Monte Roraima, Venezuela e Josué- The first day


We are back from Monte Roraima. It took us 7 days and I could not even say we had the privilege to rest on the seventh day 🙂

Where should I start? Obviously by the fact that it was totally worth it, beautiful and surprisingly different than what we anticipated.

We had thousands of recommendations before arriving here in Venezuela. I had however always wanted to talk to Meru. Meru was the guide of my Argentinean friends Gonzalo e Carolina. It was hard to reach Meru. As we waited a couple of days we saw dozens of people coming back from Monte Roraima that looked and said were falling apart. They had loved it but they were exhausted. These dozens of people coming down Roraima had gone up during Carnival.

We were also approached by many agents with packages way more expensive than what Gonzalo and Carolina had paid. You have to bear in mind that the economy is collapsing so the inflations is high. So I imagined that was also why prices were so high. So I wanted to talk to Meru. When we finally did she was in Caracas and sent to us her brother, Josue.

Josue is a character on his own and that is why I will write this post in pieces.

We did not have an agent. We spoke to Josue who is part of one of the indigenous tribes of this area. We did not have sleeping bags nor a tent. It would all be provided by him. So since it was soooo much cheaper we decided to go the two of us with him. He would be our guide, and he would be in charge of it all. Food, tent, sleeping bag, and guiding us. We agreed since we knew little about it bur still wanted to go shopping for food with him.

That was a wise thing to do since we eliminated loads of non necessary and heavy things from our food.

And then came the day for our departure. He told us he would be here in our hotel at 7. Well, I guess this did not happen. Considering he insisted we should pay him the full amount before, by 10 we were worried.

Josue however sent whatsapp messages many times and eventually arrived here by two pm.

We were actually happy about it because all this waiting was not wasted. We had a lecture about Venezuelan history and politics. It was taught to us by someone I cannot mention the name but was an economist from Caracas.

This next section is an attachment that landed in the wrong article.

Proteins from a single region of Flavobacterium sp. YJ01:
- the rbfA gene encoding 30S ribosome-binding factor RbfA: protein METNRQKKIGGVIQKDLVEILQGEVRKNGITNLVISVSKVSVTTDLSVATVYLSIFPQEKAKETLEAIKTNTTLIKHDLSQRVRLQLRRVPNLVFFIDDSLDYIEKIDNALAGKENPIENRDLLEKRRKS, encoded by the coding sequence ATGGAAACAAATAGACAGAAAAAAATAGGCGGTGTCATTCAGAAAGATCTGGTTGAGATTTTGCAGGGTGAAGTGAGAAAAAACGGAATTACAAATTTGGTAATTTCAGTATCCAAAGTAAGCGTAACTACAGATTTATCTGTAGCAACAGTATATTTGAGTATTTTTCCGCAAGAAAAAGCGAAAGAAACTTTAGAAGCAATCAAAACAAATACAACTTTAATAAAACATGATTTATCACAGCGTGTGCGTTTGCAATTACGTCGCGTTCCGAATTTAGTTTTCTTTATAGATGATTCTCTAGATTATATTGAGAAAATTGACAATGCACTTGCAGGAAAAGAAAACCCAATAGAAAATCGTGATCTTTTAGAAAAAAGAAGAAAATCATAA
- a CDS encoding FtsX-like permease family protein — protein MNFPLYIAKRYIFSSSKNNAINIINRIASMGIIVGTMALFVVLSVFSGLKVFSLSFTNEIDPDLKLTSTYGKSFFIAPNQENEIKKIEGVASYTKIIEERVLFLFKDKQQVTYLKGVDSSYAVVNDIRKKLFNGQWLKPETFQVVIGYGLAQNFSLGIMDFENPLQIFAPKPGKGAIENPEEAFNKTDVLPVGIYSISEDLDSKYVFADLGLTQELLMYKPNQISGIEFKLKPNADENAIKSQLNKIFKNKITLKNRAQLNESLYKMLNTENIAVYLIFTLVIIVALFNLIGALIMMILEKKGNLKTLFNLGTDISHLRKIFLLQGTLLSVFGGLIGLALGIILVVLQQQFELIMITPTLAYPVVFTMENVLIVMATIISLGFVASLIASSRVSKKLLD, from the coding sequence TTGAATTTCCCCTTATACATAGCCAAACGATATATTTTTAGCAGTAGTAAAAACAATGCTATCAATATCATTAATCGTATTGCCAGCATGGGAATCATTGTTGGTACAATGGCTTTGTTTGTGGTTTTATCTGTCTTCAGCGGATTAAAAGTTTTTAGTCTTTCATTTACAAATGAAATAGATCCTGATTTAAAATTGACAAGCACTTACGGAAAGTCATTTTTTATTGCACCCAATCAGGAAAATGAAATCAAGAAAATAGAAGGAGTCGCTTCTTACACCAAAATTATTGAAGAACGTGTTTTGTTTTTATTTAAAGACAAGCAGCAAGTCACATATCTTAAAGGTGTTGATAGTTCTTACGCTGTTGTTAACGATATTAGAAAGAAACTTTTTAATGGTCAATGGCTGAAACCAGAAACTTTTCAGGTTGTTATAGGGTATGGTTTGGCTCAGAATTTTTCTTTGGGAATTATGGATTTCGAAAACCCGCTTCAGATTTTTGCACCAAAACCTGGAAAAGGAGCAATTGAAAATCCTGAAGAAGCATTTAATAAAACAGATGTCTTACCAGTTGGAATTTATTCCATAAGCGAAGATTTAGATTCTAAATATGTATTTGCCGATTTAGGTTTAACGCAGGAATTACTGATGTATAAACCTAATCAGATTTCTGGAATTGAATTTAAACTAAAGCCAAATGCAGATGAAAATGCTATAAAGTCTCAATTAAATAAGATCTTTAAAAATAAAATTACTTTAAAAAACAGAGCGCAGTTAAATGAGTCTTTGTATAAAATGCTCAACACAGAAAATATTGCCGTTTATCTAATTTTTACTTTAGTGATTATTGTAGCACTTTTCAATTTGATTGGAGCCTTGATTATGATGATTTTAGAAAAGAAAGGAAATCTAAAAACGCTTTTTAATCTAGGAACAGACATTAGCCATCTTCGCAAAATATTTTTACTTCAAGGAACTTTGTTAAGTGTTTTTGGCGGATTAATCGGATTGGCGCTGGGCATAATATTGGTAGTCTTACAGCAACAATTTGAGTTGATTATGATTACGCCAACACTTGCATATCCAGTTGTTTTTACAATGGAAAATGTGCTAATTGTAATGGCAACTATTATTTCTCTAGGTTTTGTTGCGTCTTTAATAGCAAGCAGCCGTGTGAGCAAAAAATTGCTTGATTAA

One of the best, and most unforgetable sentences he said and I wrote it down was:

“Cuba is a dictatorship. Venezuela is an authoritarian fascist military regime. And the worse part is that is has a social discourse.”

Maybe the most amazing thing of it all is that this very knowledgeable man who knew all about Brazilian politics, the history of Venezuela and Colombia and had never failed in giving dates for revolutions explained that in the beggining he had liked Chavez. As for Maduro he asserted he guesses not even his family might like him.

We were so entertained that the time flew and as Josue arrived we barely noticed what he said. Our driver was from Colombia and hated Chavez. He knew profoundly the ilegal practices around here. Going from mining, tourism and petrol smuggling.

An so we arrived to Josue’s community in Sao Francisco. It was a small village filled by indigenous modern houses.

And then we understood he had managed to reach two other people to come with us.

They were also Argentinians and I was amazed because I decided to ask by chance if they knew Gonzalo and Carolina. They did. They immediately became our friends.

Maria and Mauricio had been travelling in a motorhome for the past 2 years. They worked doing art-crafts and were surviving like that. They explained to us that it was way cheaper and more pleasant than living in Buenos Aires.

Immediately we all realised Josue could not possibly carry all this food plus tent alone. He believed he could. I said I would not carry anything but my bag. Josue always agreed to it all, what would happen after was always a mystery.

Maria and Mauricio were real mountaineers. And were also very skeptic about it all.

And we drove to our first camp site and to out enormous surprise though he added two people he still refused to getting a “porteador”. During the night, the four of us convinced him it was impossible. He needed to get someone else to carry food!

As we sat to sleep in our common space we realised that he might not exactly be that prepared at all.

He told us his dream was to become a singer and travel the world with his songs. That day he did not sing to us but told us that his artistic name was Eddy Frank, which is available on Facebook.

We still had no idea how it would be. All we knew was that we were in a great group. People were peaceful. Friendly and the mountain was empty. Carnival was over.

The first song we heard Josue sing was Hakuna Matata, una forma de ser. Our indigenous guide might have not known much about guiding but he loved the Lion King, Shrek and The simpsons.

We came back alive, happy, well, and laughing a lot.

So if you are as prepared as Maria and Mauricio you can go up alone. If you are like me, better to have Andre, Maria and Mauricio together with you. Otherwise take an agency.

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